Ofcom also publishes annual data on internet usage across the UK. Its 2023 report on adults’ media use and attitudes found that 7% of households in the UK did not have access to the internet at home.[26] Among this group, 69% said they did not want or need to be online; 20% cited concerns about complexity and 20% said they were concerned about cost. Ofcom found that those more likely to not have access to the internet at home were aged 65 years and over. Ofcom concluded that this created an “important distinction between the types of people who are offline and the support they may need”. It stated:[27]

[…] there are those who are not online and don’t want to be, but may need support to avoid being left behind in an ever-digitised world; there are those who want to be online but may need support in overcoming barriers to access such as cost; and there are those who are online but lack the confidence to navigate the online world safely and may need support in building their online skillset.

5. Read more

Cover image by Freepik.


  1. House of Lords Communications and Digital Committee, ‘Digital exclusion’, 29 June 2023, HL paper 219 of session 2022–23, p 8. Return to text
  2. As above, p 5. Return to text
  3. As above, p 53. Return to text
  4. As above. Return to text
  5. The government introduced the universal service obligation in 2018. It granted people in poorly connected areas the right to request a “decent broadband service” of at least 10Mbit/s download speed and 1Mbit/s upload speed. An industry fund subsidises installation costs up to £3,400. See: Ofcom, ‘Your right to request a decent broadband service: What you need to know’, 8 August 2023. Return to text
  6. House of Lords Communications and Digital Committee, ‘Digital exclusion’, 29 June 2023, HL paper 219 of session 2022–23, p 55. Return to text
  7. The framework sets out five categories of essential digital skills for life and work: communicating; handling information and content; transacting; problem solving; and being safe and legal online. It was designed to support providers, organisations and employers who offer training for adults on essential digital skills. It is measured annually by the Lloyds Bank consumer digital index. Return to text
  8. House of Lords Communications and Digital Committee, ‘Digital exclusion’, 29 June 2023, HL paper 219 of session 2022–23, pp 53–7. Return to text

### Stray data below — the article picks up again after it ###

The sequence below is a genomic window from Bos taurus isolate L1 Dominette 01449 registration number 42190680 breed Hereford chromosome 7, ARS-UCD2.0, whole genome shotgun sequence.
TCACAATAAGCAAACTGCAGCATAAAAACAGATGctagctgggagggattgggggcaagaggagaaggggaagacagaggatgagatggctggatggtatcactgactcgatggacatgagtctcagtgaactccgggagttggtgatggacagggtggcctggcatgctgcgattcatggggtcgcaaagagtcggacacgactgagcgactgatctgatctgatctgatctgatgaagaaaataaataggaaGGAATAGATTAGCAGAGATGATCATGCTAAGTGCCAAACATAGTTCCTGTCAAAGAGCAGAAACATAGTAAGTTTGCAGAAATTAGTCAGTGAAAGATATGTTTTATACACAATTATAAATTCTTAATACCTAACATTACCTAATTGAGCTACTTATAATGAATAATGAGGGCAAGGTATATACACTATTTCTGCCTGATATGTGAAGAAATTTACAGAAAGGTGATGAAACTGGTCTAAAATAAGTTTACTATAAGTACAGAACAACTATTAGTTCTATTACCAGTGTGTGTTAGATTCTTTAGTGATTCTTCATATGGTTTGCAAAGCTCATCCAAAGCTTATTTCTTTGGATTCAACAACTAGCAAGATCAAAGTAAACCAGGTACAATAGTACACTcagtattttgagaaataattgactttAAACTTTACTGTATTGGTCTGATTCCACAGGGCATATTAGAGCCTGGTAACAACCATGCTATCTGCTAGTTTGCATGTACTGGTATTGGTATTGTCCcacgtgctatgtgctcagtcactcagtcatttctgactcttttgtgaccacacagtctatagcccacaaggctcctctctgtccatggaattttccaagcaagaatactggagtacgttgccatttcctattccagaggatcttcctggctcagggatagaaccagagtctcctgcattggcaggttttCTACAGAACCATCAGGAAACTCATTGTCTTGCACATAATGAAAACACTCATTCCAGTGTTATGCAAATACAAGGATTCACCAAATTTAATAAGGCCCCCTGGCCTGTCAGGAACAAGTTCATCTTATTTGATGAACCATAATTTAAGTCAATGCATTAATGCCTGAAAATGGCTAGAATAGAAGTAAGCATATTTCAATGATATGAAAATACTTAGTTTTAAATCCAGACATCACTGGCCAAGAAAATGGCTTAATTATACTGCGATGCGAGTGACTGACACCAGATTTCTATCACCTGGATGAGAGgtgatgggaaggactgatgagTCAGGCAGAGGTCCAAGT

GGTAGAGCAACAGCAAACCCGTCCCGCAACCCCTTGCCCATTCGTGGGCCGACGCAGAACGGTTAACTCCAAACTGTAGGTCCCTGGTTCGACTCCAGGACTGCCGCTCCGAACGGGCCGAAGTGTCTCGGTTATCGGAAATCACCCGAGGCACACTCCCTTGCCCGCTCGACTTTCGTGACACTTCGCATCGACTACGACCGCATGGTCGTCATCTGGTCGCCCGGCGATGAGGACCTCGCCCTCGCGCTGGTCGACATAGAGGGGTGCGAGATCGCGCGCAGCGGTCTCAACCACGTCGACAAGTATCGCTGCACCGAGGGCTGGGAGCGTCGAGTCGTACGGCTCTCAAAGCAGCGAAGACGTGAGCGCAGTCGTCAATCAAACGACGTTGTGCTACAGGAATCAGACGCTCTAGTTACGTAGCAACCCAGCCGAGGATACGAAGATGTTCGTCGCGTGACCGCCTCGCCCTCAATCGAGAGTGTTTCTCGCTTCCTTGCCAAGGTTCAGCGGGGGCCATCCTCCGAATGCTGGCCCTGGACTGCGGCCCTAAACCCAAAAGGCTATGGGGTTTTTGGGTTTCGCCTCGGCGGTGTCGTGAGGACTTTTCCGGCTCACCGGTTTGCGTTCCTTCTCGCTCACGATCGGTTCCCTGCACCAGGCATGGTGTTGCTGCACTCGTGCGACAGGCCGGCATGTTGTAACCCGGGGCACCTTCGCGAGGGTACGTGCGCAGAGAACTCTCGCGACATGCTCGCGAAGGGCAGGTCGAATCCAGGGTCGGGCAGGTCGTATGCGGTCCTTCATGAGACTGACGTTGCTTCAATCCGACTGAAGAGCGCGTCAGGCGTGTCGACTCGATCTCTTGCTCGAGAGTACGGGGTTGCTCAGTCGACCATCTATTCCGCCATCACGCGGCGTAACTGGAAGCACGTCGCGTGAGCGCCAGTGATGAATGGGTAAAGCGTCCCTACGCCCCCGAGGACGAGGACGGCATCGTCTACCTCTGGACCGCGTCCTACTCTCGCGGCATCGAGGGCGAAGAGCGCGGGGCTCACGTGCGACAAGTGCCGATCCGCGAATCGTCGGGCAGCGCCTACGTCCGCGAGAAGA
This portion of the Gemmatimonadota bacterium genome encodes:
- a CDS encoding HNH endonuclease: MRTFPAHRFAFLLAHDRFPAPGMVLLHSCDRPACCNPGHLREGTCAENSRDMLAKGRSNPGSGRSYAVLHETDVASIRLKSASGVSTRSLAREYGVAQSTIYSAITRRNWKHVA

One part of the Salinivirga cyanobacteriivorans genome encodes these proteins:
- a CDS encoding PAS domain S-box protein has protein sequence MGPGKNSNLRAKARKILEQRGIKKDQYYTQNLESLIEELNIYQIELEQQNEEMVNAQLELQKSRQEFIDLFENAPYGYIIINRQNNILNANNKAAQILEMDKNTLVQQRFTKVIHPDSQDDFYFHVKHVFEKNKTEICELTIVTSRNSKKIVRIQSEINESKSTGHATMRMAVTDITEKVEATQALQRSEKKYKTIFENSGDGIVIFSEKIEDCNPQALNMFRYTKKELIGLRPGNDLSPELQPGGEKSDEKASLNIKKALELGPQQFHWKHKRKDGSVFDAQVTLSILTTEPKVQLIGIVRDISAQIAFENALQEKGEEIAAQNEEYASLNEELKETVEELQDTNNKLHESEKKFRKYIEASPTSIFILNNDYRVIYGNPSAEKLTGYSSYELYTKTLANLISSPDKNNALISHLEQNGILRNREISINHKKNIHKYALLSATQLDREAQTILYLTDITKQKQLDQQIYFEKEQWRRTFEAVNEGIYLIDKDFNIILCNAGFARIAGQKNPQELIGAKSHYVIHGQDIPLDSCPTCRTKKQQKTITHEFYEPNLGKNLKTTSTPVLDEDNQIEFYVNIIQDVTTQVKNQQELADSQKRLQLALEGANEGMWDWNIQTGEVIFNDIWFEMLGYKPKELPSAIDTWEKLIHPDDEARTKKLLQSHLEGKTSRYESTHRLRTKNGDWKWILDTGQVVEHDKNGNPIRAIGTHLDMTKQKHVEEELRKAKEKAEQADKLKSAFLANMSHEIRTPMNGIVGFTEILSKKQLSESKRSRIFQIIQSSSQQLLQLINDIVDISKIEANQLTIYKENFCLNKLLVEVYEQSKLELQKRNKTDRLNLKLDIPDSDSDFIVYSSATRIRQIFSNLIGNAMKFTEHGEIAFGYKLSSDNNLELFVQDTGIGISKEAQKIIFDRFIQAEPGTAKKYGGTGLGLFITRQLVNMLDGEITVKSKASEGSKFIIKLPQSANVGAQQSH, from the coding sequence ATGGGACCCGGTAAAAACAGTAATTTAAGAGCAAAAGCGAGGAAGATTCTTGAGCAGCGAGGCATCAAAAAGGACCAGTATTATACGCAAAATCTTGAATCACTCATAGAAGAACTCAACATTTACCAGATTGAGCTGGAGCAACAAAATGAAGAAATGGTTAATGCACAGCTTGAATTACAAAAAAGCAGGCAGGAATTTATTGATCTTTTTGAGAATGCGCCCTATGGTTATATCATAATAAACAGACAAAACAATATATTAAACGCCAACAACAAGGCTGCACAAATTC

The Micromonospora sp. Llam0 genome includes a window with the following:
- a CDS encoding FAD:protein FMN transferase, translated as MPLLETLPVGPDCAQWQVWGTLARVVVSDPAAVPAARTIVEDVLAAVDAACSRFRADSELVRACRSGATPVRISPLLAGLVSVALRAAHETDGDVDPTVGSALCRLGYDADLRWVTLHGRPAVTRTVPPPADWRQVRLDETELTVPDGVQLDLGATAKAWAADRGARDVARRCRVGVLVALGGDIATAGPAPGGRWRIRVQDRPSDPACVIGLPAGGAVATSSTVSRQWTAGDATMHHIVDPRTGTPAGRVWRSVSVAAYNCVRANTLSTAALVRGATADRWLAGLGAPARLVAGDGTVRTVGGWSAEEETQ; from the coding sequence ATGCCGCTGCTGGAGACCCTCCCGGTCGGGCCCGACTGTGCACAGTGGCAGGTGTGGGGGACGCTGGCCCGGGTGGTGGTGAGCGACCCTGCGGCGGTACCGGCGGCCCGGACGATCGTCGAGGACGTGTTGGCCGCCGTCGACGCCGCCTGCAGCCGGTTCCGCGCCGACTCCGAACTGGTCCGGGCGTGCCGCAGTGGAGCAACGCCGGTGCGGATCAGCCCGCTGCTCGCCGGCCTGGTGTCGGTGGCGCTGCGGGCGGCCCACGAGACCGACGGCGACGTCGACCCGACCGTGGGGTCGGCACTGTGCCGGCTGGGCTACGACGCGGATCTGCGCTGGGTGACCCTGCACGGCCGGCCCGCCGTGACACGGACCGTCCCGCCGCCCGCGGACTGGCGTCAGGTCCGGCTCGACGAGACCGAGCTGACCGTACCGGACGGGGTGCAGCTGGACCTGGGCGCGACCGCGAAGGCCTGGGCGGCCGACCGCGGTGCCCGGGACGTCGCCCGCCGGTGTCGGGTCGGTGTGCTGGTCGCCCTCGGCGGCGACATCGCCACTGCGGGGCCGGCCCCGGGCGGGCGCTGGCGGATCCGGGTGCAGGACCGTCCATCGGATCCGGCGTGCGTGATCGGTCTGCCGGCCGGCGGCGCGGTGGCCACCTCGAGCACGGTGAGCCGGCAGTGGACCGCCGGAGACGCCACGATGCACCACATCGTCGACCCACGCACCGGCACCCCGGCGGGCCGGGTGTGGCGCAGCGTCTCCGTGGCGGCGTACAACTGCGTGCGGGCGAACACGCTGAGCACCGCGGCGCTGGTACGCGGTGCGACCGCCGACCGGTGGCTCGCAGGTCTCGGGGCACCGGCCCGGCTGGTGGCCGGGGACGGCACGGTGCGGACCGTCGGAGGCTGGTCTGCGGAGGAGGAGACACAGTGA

9. As above, p 53. Return to text
  10. House of Lords Communications and Digital Committee, ‘The government has “no credible strategy” to tackle digital exclusion’, 29 June 2023. Return to text
  11. House of Lords Communications and Digital Committee, ‘Digital exclusion’, 29 June 2023, HL paper 219 of session 2022–23, p 6. Return to text
  12. House of Lords Communications and Digital Committee, ‘The government has “no credible strategy” to tackle digital exclusion’, 29 June 2023. Return to text
  13. House of Lords Communications and Digital Committee, ‘Digital exclusion: Government response to the committee’s third report’, 20 October 2023. Return to text
  14. As above, p 2. Return to text
  15. As above, p 3. Return to text
  16. As above. Return to text
  17. As above. Return to text
  18. House of Lords Communications and Digital Committee, ‘Digital divide will deepen without government action: Committee criticise government response’, 20 October 2023. Return to text
  19. House of Lords Communications and Digital Committee, ‘Letter from the chair to Paul Scully MP, then parliamentary under secretary of state, Department for Science, Innovation and Technology’, 19 October 2023. Return to text
  20. House of Lords Communications and Digital Committee, ‘Letter to the chair from Paul Scully MP, then parliamentary under secretary of state, Department for Science, Innovation and Technology’, 10 November 2023. Return to text
  21. Lloyds Bank, ‘2023 UK consumer digital index’, November 2023, p 10. Return to text
  22. As above, p 17. Return to text
  23. As above, p 4. Return to text
  24. As above p 12. Return to text
  25. As above, p 4. Return to text
  26. Ofcom, ‘Adults’ media use and attitudes report 2023’, 29 March 2023, p 25. Return to text
  27. As above. Return to text